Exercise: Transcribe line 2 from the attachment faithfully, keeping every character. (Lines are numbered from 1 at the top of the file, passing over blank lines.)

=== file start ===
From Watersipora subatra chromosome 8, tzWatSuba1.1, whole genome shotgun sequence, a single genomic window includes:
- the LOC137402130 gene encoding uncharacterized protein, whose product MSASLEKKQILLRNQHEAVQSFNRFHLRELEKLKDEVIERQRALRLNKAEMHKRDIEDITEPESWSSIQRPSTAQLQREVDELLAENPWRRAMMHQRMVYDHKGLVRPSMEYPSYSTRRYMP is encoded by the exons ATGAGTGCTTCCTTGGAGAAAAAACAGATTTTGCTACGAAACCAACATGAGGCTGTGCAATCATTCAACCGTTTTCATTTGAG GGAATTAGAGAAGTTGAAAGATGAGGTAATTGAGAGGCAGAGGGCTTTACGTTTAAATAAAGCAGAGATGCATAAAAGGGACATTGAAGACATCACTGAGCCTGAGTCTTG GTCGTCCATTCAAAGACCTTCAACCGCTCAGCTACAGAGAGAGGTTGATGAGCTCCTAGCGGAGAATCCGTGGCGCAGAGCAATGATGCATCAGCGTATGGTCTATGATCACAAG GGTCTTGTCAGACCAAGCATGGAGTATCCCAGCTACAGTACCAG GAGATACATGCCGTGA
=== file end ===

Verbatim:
- the LOC137402130 gene encoding uncharacterized protein, whose product MSASLEKKQILLRNQHEAVQSFNRFHLRELEKLKDEVIERQRALRLNKAEMHKRDIEDITEPESWSSIQRPSTAQLQREVDELLAENPWRRAMMHQRMVYDHKGLVRPSMEYPSYSTRRYMP is encoded by the exons ATGAGTGCTTCCTTGGAGAAAAAACAGATTTTGCTACGAAACCAACATGAGGCTGTGCAATCATTCAACCGTTTTCATTTGAG GGAATTAGAGAAGTTGAAAGATGAGGTAATTGAGAGGCAGAGGGCTTTACGTTTAAATAAAGCAGAGATGCATAAAAGGGACATTGAAGACATCACTGAGCCTGAGTCTTG GTCGTCCATTCAAAGACCTTCAACCGCTCAGCTACAGAGAGAGGTTGATGAGCTCCTAGCGGAGAATCCGTGGCGCAGAGCAATGATGCATCAGCGTATGGTCTATGATCACAAG GGTCTTGTCAGACCAAGCATGGAGTATCCCAGCTACAGTACCAG GAGATACATGCCGTGA